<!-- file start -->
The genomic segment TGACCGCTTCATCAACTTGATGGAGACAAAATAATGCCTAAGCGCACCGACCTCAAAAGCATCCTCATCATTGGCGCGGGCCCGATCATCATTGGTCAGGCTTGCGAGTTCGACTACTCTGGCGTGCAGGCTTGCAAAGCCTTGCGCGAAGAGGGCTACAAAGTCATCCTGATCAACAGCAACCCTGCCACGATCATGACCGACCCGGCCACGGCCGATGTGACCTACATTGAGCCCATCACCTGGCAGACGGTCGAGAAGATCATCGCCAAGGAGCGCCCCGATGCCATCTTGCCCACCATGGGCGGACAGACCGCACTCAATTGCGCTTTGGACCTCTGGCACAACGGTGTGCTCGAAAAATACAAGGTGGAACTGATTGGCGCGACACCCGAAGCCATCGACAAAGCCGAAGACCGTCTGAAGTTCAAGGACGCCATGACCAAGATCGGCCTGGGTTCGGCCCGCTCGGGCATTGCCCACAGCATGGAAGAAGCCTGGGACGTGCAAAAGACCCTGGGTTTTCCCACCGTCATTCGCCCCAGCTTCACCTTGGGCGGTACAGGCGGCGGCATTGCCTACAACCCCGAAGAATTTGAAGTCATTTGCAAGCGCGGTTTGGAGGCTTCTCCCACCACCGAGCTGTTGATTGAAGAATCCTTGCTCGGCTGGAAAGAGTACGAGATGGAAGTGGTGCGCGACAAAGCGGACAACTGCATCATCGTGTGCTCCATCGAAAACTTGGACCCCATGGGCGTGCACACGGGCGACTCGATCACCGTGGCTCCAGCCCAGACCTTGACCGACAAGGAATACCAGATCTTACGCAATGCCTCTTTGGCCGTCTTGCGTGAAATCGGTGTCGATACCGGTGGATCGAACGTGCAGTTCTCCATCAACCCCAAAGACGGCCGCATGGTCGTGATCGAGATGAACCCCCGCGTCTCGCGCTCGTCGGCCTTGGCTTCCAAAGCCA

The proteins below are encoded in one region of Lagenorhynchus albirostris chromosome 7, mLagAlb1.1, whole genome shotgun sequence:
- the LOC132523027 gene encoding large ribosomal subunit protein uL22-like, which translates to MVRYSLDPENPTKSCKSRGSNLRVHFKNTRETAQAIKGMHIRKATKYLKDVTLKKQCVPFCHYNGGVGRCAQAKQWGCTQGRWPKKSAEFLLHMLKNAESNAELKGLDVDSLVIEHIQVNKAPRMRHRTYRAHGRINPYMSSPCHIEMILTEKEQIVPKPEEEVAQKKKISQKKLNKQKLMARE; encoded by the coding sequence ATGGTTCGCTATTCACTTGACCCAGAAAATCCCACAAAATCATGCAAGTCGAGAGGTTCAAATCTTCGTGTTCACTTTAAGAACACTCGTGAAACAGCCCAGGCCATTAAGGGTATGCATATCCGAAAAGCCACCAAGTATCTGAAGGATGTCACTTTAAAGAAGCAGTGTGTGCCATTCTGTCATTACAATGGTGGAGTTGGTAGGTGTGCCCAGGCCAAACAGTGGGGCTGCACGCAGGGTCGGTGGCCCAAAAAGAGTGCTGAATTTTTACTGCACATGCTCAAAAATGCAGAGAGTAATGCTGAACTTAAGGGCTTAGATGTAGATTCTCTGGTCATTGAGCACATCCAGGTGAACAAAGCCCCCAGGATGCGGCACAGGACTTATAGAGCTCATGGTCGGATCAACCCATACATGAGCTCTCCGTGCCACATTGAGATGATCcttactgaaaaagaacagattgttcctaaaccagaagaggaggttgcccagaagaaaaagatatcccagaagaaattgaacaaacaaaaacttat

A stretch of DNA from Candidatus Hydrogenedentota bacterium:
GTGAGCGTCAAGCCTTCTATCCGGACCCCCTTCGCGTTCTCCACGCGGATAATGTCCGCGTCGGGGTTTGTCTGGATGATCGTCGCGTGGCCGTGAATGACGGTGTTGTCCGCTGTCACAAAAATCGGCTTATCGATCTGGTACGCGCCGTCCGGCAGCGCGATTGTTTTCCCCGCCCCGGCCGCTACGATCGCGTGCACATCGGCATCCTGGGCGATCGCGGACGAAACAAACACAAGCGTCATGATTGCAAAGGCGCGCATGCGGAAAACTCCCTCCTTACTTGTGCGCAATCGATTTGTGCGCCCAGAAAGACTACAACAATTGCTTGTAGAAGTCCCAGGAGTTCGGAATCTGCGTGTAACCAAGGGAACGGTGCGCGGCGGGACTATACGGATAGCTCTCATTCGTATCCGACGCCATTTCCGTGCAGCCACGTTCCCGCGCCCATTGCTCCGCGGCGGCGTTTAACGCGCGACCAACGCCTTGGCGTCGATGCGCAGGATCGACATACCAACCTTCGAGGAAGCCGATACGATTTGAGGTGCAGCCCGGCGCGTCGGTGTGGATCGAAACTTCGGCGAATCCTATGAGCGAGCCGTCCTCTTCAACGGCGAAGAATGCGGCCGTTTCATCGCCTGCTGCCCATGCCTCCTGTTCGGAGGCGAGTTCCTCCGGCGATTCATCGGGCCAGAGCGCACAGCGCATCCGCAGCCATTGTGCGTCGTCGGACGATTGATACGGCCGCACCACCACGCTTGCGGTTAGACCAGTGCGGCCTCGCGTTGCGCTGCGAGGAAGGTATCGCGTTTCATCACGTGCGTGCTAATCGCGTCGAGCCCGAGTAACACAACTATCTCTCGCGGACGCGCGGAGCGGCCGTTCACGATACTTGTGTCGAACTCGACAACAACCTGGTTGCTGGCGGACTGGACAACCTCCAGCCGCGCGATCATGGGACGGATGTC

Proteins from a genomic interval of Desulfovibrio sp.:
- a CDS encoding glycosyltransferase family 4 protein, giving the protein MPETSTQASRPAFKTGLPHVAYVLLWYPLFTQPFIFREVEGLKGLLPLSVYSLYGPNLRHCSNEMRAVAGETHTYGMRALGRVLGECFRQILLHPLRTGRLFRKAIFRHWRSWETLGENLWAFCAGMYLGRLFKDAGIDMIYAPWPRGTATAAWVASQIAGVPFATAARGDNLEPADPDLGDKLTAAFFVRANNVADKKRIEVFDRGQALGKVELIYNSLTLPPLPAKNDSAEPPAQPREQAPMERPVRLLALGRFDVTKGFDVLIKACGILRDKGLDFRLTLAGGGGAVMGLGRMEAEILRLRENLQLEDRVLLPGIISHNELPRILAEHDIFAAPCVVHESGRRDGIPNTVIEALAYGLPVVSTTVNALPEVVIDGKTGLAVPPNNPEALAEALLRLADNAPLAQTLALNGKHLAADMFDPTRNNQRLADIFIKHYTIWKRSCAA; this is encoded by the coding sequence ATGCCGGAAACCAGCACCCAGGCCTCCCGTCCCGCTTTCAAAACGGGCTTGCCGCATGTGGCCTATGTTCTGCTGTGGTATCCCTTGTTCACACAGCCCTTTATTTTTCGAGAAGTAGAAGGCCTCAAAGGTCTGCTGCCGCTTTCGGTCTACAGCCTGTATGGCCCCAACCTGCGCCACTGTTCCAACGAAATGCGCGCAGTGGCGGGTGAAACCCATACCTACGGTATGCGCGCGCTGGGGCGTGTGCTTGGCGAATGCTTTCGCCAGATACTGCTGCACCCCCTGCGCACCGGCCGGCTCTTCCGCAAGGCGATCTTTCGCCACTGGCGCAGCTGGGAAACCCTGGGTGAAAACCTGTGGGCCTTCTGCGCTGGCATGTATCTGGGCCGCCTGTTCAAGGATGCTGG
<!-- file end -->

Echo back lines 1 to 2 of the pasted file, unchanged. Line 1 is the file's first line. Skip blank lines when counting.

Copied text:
The genomic segment TGACCGCTTCATCAACTTGATGGAGACAAAATAATGCCTAAGCGCACCGACCTCAAAAGCATCCTCATCATTGGCGCGGGCCCGATCATCATTGGTCAGGCTTGCGAGTTCGACTACTCTGGCGTGCAGGCTTGCAAAGCCTTGCGCGAAGAGGGCTACAAAGTCATCCTGATCAACAGCAACCCTGCCACGATCATGACCGACCCGGCCACGGCCGATGTGACCTACATTGAGCCCATCACCTGGCAGACGGTCGAGAAGATCATCGCCAAGGAGCGCCCCGATGCCATCTTGCCCACCATGGGCGGACAGACCGCACTCAATTGCGCTTTGGACCTCTGGCACAACGGTGTGCTCGAAAAATACAAGGTGGAACTGATTGGCGCGACACCCGAAGCCATCGACAAAGCCGAAGACCGTCTGAAGTTCAAGGACGCCATGACCAAGATCGGCCTGGGTTCGGCCCGCTCGGGCATTGCCCACAGCATGGAAGAAGCCTGGGACGTGCAAAAGACCCTGGGTTTTCCCACCGTCATTCGCCCCAGCTTCACCTTGGGCGGTACAGGCGGCGGCATTGCCTACAACCCCGAAGAATTTGAAGTCATTTGCAAGCGCGGTTTGGAGGCTTCTCCCACCACCGAGCTGTTGATTGAAGAATCCTTGCTCGGCTGGAAAGAGTACGAGATGGAAGTGGTGCGCGACAAAGCGGACAACTGCATCATCGTGTGCTCCATCGAAAACTTGGACCCCATGGGCGTGCACACGGGCGACTCGATCACCGTGGCTCCAGCCCAGACCTTGACCGACAAGGAATACCAGATCTTACGCAATGCCTCTTTGGCCGTCTTGCGTGAAATCGGTGTCGATACCGGTGGATCGAACGTGCAGTTCTCCATCAACCCCAAAGACGGCCGCATGGTCGTGATCGAGATGAACCCCCGCGTCTCGCGCTCGTCGGCCTTGGCTTCCAAAGCCA

The proteins below are encoded in one region of Lagenorhynchus albirostris chromosome 7, mLagAlb1.1, whole genome shotgun sequence: